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Wrestlers dying at alarming rate
I am not a fan of WWF wrestling by any means. First of all, I do not understand how one can be entertained by watching hideous looking, animal-like behaving humans, pretend to fight each other.
While I do not understand how enjoyment can be obtained from viewing such fake barbarianism, I do respect the fact that others may be inclined to disagree. I suppose one can argue that just as I enjoy watching fake crime mysteries, others enjoy fake fighting. However, it seems rather stupid to me, given the risks of the “sport.” The most recent events in the world of wrestling support my point.
In browsing the news online, I came across a headline that read, “Ultimate Warrior: One-Third of Wrestlemania VI Competitors Now Dead.” First of all, I had no clue who or what “Ultimate Warrior” was, or that there were different editions of Wrestlemania. The headline was interesting, so I read on and was not surprised by what the article reported.
Wrestlemania is a pay-per-view professional wrestling event (I can’t believe people pay for this) that is produced between March and April every year. It is the most successful production of the promotional company, World Wrestling Entertainment (WWE). There have been 31 editions of the event since its inception. The Ultimate Warrior was a professional wrestler participating in Wrestlemania VI in 1990 when he beat the only wrestler I know about, Hulk Hogan, to win the championship.
However, at the young age of 54, the Ultimate Warrior is now dead from a heart attack. As the headline to the article said, one third of Wrestlemania VI’ s competitors have died.
Most of these competitors would be in their fifties today. Of the 51 participants in Wrestlemania VII, 14 have died prematurely. A review of the history of deaths of Wrestlemania participants yielded a total of 41 deaths before the age of 60.
There are three causes of death that stand out: heart conditions, drugs and suicide. The exception is Andre the Giant, who, although he died from heart failure in 1993, had acromegaly. This causes abnormal growth and gigantism, but heart abnormalities are also part of the condition.
However, other wrestlers like Davey Boy Smith (age 39 at death), Rocco Rock (49), Road Warrior Hawk (46), Hercules (48), Big Bossman (41), Randy Savage (58), and Eddie Guerrero (38) all died of heart attacks. Then there are Rick Rude (40), Mr Perfect (44), Miss Elizabeth (42), Johnny Grunge (39), Bam Bam Bigelow (45), Sensational Sherri (49), Crush (43), Test (33), Umaga (36) and Garrison Cade (29) who all died of drug related overdoses or toxicity. Texas Tornado (33), and Crash Holly (32) both committed suicide, as did Chris Benoit (40), who also murdered his wife and son.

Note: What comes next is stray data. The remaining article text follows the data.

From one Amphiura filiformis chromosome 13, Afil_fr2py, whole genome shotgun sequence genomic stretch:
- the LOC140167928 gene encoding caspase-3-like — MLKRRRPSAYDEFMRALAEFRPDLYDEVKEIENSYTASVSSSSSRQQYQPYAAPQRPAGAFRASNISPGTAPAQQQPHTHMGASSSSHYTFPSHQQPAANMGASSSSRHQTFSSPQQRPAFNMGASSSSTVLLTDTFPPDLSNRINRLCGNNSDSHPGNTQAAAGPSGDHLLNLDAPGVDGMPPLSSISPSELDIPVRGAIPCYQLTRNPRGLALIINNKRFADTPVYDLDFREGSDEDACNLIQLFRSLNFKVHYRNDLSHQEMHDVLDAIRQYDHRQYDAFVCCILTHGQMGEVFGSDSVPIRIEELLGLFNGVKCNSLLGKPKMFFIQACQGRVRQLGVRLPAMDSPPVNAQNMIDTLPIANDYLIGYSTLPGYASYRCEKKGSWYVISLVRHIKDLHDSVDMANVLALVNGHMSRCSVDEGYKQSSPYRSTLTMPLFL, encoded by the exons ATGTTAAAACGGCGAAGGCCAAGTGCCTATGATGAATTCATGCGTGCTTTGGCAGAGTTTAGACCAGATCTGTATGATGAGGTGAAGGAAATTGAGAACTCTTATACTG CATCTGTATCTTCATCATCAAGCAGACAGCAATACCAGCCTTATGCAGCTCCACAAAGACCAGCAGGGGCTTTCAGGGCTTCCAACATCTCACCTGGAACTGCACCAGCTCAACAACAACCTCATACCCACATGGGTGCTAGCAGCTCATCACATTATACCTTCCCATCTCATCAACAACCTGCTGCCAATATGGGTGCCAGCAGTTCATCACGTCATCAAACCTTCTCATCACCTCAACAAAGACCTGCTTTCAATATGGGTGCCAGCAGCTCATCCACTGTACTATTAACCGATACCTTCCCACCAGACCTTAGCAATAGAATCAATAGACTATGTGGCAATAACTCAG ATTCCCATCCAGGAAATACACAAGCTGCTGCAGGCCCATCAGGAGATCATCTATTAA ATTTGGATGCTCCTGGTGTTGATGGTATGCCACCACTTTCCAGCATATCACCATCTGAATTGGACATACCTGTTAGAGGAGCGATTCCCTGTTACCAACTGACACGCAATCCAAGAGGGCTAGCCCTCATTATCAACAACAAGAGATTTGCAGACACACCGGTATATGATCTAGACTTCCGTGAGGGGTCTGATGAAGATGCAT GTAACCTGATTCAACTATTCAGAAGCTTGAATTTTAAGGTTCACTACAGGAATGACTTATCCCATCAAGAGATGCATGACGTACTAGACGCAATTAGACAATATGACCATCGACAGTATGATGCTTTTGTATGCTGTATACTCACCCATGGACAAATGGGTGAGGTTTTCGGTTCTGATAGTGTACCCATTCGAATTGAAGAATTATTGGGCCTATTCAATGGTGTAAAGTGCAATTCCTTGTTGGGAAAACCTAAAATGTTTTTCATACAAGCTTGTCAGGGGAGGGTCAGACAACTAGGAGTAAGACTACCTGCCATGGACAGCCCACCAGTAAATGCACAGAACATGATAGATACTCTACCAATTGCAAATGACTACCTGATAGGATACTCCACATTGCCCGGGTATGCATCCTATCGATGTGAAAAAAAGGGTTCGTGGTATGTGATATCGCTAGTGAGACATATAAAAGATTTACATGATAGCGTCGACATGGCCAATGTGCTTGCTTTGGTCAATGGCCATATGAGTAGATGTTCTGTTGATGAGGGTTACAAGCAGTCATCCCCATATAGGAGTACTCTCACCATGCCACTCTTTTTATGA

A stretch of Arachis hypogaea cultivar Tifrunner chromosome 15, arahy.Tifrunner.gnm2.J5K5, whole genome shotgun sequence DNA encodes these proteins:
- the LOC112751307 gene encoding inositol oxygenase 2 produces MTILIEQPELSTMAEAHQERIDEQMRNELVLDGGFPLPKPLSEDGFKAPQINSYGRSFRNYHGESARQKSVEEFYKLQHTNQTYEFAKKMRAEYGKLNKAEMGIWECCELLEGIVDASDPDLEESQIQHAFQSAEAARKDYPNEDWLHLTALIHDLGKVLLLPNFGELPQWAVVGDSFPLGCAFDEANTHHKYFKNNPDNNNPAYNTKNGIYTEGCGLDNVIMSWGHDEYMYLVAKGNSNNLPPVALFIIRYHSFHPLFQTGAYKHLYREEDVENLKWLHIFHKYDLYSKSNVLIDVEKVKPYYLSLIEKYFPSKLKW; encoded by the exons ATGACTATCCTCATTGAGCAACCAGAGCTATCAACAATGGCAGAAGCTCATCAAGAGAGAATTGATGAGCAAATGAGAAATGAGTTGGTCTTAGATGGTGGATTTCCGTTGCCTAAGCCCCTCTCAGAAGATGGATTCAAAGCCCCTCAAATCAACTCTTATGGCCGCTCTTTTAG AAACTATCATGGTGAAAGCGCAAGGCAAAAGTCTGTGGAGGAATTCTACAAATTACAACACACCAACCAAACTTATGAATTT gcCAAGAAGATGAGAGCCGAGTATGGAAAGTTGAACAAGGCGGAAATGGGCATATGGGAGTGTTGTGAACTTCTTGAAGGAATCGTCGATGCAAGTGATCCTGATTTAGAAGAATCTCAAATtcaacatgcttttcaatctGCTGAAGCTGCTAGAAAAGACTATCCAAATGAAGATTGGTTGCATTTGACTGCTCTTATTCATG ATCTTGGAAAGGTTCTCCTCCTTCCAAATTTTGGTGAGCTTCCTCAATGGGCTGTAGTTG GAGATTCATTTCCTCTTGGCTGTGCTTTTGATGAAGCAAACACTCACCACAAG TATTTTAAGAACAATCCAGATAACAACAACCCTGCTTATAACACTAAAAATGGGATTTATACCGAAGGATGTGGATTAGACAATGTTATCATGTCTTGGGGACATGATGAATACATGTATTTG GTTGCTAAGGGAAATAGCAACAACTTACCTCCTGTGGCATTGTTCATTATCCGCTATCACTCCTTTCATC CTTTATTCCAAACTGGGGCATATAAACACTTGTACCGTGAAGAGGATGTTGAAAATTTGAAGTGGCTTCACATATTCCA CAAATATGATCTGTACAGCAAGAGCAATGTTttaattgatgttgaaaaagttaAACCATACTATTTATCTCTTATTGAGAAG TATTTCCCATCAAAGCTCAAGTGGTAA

Wrestlers are dying at an alarming rate, but it is not because wrestling is inherently dangerous where one can die from one’s injuries caused by wrestling itself, as in the case of Chris Owen who died in front a pay-per-view crowd after falling 50 feet. This is a rarity. Rather, it is the lifestyle of wrestlers that is of concern, and this has been well documented.
A wrestler is 12 times more likely to die of heart disease than persons of similar age. Studies have shown that over-the-counter pain medications like ibuprofen, as well as prescription medications like oxycodone, increase the risk for cardiac conditions. There was no shortage of painkiller abuse in Wrestlemania participants and the death rate highlights this.
It’s not only the abuse of pain killers that increases the risks of death. The use of steriods to “bulk-up” was very common in the eighties and nineties, and is possibly so even today. What stands out as well, is the amount of substance abuse that occurred. Cocaine and alcohol were common causes in overdose deaths.
The suicide rate is also alarming, and I wonder if the culture of wrestling was responsible for driving some of its practitioners to put themselves out of their misery. So think about your definition of sport before reading further. If sport is supposed to promote health, wellness and performance of the human body, can wrestling be considered a sport?
For me, wrestling is just bad acting by very large and muscular actors, on a stage that’s a ring.
Carla Rauseo, DPT, CSCS, ATRIC is a Doctor of Physical Therapy and a Certified Aquatic Therapy Rehabilitation Instructor at Total Rehabilitation Centre in San Juan. http://www.totalrehabtt.com
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